MLH: I’m not particularly supporting this idea, but it is an idea we can then say no to and go away from if we can top it. But [Sabratha] is a location which is marvelous in itself, by the sea.

The Beatles faced winter elements before

Perhaps this is just calling Ringo’s bluff.  As Paul said on Jan. 2, “I think you’ll find we’re not going abroad, because Ringo just said he doesn’t want to go abroad. And he put his foot down.”

And calling the drummer’s bluff is something the Get Back book and Let it Be Naked’s “Fly on a Wall” disc proves was done repeatedly. But for the second time this day, Paul shoots down an overseas trip, saying, “Look, it has to be in England. An outdoor scene has to be in England, because we’ve decided we’re not going  abroad.”

To someone responding that a performance under the skies couldn’t be done in wintertime England, which is “too bloody cold,” Paul doubles down, after agreeing to the sentiment.

We have decided, it’s a definite decision, that we’re not going abroad, so we should sort of rule that out. It’s not even to the two-way, should we go abroad, we like, we definitely said no to that.

So as usual these days, they’re back to Square One, crossing the seas and back in just a few minutes, only to end up again home in England — and potential venues therein as the discussion continues.

An odd postscript to the Sabratha flirtation: More than 40 after the Beatles toyed with the idea of playing at Sabratha just eight months before Khadafi led a coup to take over Libya, former Apple exec and Beatles assistant Peter Brown had his PR firm hired to improve the dictator’s image.

Tune in next post, where we resume this Jan. 6, 1969, conversation about the forthcoming show.

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Jan. 6: Hear me

It’s the definition of insane: Doing the same thing over and over again and expecting a different result. God bless George Harrison, but at times during his tenure with the Beatles I think he was insane. (It’s likely I’m an insane blogger, who feels like he’s writing the same post about George over and over again).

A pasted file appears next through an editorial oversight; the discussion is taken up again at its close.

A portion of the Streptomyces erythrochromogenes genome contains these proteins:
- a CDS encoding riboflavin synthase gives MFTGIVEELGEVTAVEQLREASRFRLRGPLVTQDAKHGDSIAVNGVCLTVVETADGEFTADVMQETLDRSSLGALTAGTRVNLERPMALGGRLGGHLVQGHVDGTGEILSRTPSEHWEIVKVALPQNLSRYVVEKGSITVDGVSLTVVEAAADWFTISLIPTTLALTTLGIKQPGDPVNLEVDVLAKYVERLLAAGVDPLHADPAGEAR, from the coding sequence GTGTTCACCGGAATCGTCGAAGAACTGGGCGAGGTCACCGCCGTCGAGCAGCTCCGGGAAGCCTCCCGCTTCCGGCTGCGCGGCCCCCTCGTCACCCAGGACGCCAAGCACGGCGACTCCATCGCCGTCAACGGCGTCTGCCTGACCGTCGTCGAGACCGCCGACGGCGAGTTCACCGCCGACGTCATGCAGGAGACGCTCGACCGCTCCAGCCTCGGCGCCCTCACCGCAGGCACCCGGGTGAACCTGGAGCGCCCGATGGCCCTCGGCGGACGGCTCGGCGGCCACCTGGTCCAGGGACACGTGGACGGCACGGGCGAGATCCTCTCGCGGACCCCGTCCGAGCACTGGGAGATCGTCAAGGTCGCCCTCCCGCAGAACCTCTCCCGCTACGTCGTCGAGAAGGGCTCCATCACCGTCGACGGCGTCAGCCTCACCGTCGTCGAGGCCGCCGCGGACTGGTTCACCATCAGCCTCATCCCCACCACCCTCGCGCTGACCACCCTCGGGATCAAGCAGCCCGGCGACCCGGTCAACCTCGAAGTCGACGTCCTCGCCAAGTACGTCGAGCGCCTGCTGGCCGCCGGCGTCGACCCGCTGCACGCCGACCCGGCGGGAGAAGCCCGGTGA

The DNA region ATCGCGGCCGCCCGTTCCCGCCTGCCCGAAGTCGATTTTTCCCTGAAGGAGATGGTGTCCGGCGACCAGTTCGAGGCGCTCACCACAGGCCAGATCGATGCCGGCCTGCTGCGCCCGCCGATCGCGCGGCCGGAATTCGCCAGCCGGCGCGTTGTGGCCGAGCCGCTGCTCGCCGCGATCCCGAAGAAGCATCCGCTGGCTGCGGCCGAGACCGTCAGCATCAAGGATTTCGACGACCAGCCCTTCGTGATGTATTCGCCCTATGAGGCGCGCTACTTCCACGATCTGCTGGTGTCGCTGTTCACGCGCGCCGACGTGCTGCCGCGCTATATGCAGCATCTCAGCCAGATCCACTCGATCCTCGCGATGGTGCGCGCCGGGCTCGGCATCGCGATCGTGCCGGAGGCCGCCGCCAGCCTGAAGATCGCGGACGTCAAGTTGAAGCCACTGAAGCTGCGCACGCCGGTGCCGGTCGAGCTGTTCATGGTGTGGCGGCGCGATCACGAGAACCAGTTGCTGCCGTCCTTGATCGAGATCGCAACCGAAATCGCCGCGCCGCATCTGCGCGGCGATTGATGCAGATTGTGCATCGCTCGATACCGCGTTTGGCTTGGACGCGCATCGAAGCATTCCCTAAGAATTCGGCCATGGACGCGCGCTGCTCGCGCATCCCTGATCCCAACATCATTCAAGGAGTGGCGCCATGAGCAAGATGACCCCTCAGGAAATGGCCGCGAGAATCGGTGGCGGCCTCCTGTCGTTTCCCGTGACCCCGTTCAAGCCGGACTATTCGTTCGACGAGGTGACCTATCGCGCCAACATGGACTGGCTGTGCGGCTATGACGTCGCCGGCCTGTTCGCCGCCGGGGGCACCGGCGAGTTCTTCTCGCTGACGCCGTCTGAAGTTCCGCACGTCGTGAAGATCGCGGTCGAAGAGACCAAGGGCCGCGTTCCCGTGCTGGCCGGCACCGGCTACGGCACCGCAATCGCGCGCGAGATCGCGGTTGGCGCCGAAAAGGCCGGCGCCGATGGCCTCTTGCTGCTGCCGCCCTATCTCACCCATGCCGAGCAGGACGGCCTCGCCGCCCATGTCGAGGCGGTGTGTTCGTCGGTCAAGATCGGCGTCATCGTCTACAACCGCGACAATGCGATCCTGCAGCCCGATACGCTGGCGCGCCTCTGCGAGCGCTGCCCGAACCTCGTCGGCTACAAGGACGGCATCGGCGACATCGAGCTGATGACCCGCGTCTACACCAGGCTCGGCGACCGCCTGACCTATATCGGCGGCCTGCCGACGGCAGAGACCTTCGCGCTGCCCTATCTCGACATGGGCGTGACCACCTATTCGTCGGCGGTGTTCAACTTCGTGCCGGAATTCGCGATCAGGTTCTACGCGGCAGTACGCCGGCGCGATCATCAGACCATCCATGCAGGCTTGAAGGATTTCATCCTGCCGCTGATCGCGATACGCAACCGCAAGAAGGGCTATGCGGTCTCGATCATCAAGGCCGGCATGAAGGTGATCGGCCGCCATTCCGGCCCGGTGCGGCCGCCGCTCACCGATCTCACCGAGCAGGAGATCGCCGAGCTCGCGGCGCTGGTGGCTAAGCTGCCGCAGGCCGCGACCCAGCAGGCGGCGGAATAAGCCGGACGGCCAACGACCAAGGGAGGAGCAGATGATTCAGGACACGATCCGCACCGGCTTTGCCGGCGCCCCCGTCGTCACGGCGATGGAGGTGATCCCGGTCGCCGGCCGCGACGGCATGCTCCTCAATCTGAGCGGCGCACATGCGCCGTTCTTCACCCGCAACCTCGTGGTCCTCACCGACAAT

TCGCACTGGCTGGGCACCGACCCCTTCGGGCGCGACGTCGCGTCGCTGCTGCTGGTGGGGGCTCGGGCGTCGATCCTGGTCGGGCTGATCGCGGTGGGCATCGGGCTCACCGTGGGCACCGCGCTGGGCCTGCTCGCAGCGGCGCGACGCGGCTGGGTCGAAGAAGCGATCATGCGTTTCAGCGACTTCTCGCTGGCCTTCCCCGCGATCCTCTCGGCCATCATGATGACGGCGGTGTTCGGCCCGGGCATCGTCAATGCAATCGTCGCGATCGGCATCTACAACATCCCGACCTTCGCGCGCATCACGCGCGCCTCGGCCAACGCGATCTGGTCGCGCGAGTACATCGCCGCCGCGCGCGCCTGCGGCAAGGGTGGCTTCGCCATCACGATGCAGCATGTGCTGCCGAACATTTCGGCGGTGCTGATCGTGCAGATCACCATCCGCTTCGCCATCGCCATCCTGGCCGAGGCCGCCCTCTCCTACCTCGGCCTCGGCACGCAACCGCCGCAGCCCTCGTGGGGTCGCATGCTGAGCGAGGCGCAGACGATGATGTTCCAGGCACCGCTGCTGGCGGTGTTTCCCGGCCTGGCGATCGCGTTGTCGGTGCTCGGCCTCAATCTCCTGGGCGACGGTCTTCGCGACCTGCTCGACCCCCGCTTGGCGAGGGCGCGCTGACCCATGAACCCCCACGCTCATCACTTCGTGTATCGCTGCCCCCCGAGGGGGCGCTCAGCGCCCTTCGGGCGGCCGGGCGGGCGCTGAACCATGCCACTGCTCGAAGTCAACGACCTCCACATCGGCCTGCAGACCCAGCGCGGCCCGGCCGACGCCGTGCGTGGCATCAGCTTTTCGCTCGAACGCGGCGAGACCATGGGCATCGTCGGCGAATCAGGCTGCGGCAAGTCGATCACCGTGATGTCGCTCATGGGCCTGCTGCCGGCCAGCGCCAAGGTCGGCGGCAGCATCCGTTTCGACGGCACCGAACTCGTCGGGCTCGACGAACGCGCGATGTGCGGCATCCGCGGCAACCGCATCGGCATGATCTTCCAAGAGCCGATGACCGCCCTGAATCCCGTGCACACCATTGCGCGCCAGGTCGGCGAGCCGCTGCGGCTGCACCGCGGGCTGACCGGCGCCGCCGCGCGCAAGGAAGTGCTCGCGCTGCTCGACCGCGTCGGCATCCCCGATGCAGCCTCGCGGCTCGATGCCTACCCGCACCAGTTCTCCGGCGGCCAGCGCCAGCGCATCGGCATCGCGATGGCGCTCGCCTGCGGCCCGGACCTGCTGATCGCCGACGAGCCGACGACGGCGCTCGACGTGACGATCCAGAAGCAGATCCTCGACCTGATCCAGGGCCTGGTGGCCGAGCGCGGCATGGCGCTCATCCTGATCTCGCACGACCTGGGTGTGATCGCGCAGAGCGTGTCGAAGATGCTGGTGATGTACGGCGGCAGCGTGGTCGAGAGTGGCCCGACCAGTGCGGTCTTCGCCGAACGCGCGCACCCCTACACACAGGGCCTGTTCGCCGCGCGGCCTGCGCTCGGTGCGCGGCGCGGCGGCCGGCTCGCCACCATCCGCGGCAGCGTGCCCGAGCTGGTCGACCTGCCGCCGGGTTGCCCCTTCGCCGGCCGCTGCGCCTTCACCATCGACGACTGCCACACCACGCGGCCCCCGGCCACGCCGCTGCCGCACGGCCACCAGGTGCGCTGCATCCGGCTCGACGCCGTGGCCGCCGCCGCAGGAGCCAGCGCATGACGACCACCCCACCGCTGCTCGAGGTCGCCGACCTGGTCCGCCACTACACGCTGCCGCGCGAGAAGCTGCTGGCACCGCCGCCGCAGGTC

To wit:  Every album session, George throws a  number of songs at the wall (the wall also goes by the names of “John” and “Paul”), sees a couple stick for whatever the current record is and reintroduces a couple of the losers along with some new songs again some other time. Repeat until going solo.

Jan. 6 saw a pair of fresh George tunes,  “For You Blue” (which stuck) and “Hear Me Lord” (which did not). Neither was given any significant time. And “Hear Me Lord” wasn’t to be heard again in these sessions or even in  a Beatles context, far as I can tell. Perhaps he finally figured out he was going insane.

Or maybe there was divine intervention.

“Well, I wrote a gospel song over the weekend, lads,” George says in a lull.

“According to St. Who?,” Ringo blithely asks.

“According to the Lord,” George replies. “Hear me Lord, how I corner you,” to laughter.  (At least that last bit sounded like that, it’s almost indecipherable).

A second of silence was followed with Michael Lindsay-Hogg going right into business, suggesting the band discuss the live show soon. George first touches on “High School Confidential,” then  he plays and sings along to “I’ve Got a Feeling” before pivoting right into his new song.

You could hear it in the clip — George is playing background music.  As he played, Paul, Ringo and Michael Lindsay-Hogg discussed “the new Bonzo’s record,” — presumably The Doughnut in Granny’s Greenhouse, which had come out in November, a few weeks earlier.

Soon, the strumming ended and conversation returned to the Cream discussion.

While Paul and Michael continue to chat about some equipment issues, George resumes on his guitar, now debuting “For You Blue,” an eventual survivor on the Let it Be LP. Again, it’s background music.

George cuts himself off to raise a question about Magic Alex‘s latest studio work and attempts at soundproofing the studio after Ringo asks, “Has Alex created his waves yet?” And after a bit of crosstalk about Alex and his “waves,” Paul sings along to George’s early take of “For Your Blue.”

“Those soundproof walls of silence, are ringing in my ears…”

Soon enough, the band — fully ready to play, finally, as John takes to the organ — cuts away, weaving into oldies, improvisations and rehearsing newer songs (topics ripe for subsequent posts).

Nearly an hour and a half  after he first strummed it (on the tapes), George returns to “Hear Me Lord.” Again, it’s primarily a quiet soundtrack to other discussions, among them one in which we finally hear  another George  — Martin —  a figure so absent from the Let it Be tale, here showing up for the first significant time on tape.

Ringo plays a bit of a beat, and John makes a terrible attempt at following along on guitar.

It’s more of the same after extensive rehearsals of “Two of Us” and “Don’t Let Me Down,” among others. Again, it’s just a quick taste before they moved on.

Indifference isn’t strong enough a term for how the song is met. I suppose George could have pressed it a little further as an option.

And that was it for the song. No more rehearsals during the Get Back sessions. If it was brought up during the “Abbey Road” recordings, there’s no record of  it I’ve seen. And we wouldn’t hear it again until we get to the last song on Side 4 of the All Things Must Pass LP, released nearly a year after George first brought it to the Beatles.